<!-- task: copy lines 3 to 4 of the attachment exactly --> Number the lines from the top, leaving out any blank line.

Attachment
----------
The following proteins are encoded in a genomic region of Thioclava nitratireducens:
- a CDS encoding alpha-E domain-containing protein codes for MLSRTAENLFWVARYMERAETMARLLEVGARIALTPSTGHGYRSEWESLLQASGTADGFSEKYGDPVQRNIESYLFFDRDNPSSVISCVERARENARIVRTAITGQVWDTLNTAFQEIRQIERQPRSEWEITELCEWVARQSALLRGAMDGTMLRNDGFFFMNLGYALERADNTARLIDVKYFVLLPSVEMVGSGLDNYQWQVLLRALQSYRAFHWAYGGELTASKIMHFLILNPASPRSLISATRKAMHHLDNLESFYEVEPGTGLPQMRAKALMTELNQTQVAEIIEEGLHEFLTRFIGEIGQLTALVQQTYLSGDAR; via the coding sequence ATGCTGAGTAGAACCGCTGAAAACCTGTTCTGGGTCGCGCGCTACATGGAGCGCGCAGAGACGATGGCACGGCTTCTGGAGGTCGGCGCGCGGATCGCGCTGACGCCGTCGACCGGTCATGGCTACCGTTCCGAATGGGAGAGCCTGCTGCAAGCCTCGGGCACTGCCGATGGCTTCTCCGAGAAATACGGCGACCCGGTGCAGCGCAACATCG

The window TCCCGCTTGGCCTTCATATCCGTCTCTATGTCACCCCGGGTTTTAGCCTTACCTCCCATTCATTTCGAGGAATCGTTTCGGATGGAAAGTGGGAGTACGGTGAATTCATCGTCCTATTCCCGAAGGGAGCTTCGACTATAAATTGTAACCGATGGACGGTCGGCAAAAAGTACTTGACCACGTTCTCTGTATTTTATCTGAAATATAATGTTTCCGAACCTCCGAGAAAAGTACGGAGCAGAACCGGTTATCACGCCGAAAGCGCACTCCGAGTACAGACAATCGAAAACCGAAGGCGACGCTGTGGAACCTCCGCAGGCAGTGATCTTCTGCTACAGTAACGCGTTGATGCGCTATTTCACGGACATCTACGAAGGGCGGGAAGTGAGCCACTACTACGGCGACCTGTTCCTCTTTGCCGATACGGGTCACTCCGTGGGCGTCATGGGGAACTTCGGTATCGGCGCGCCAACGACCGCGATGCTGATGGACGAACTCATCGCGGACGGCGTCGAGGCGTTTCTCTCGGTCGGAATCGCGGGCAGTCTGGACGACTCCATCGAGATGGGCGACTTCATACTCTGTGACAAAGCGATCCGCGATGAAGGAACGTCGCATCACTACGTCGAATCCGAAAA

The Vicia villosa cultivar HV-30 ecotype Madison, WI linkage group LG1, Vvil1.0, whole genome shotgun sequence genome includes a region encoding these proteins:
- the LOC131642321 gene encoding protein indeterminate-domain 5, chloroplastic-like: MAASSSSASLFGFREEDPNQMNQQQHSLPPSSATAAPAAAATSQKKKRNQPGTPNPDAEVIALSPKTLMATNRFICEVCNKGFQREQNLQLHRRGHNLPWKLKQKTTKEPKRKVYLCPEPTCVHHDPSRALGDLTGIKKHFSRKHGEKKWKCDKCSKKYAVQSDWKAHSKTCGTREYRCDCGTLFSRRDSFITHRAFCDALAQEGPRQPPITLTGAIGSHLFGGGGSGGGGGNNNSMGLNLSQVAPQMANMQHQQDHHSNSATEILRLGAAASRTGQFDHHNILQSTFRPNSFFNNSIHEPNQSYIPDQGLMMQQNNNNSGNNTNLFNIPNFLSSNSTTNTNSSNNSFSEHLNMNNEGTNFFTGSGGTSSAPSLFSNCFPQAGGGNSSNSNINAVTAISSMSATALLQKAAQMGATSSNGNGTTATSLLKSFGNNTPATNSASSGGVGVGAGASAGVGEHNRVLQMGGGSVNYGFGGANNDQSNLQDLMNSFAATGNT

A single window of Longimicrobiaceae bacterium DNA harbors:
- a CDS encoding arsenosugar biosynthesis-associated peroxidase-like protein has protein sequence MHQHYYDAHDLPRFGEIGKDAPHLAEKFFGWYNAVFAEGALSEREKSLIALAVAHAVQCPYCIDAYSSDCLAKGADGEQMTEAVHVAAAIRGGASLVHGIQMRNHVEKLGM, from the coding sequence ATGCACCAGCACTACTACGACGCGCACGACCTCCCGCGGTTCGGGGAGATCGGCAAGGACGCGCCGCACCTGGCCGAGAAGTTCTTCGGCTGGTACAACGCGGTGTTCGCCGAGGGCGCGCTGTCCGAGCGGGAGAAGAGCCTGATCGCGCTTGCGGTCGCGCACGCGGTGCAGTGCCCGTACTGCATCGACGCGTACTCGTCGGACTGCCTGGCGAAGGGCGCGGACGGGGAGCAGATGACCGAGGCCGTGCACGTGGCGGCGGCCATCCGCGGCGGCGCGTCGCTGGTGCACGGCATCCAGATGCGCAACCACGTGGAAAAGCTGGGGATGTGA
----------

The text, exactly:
The window TCCCGCTTGGCCTTCATATCCGTCTCTATGTCACCCCGGGTTTTAGCCTTACCTCCCATTCATTTCGAGGAATCGTTTCGGATGGAAAGTGGGAGTACGGTGAATTCATCGTCCTATTCCCGAAGGGAGCTTCGACTATAAATTGTAACCGATGGACGGTCGGCAAAAAGTACTTGACCACGTTCTCTGTATTTTATCTGAAATATAATGTTTCCGAACCTCCGAGAAAAGTACGGAGCAGAACCGGTTATCACGCCGAAAGCGCACTCCGAGTACAGACAATCGAAAACCGAAGGCGACGCTGTGGAACCTCCGCAGGCAGTGATCTTCTGCTACAGTAACGCGTTGATGCGCTATTTCACGGACATCTACGAAGGGCGGGAAGTGAGCCACTACTACGGCGACCTGTTCCTCTTTGCCGATACGGGTCACTCCGTGGGCGTCATGGGGAACTTCGGTATCGGCGCGCCAACGACCGCGATGCTGATGGACGAACTCATCGCGGACGGCGTCGAGGCGTTTCTCTCGGTCGGAATCGCGGGCAGTCTGGACGACTCCATCGAGATGGGCGACTTCATACTCTGTGACAAAGCGATCCGCGATGAAGGAACGTCGCATCACTACGTCGAATCCGAAAA

The Vicia villosa cultivar HV-30 ecotype Madison, WI linkage group LG1, Vvil1.0, whole genome shotgun sequence genome includes a region encoding these proteins: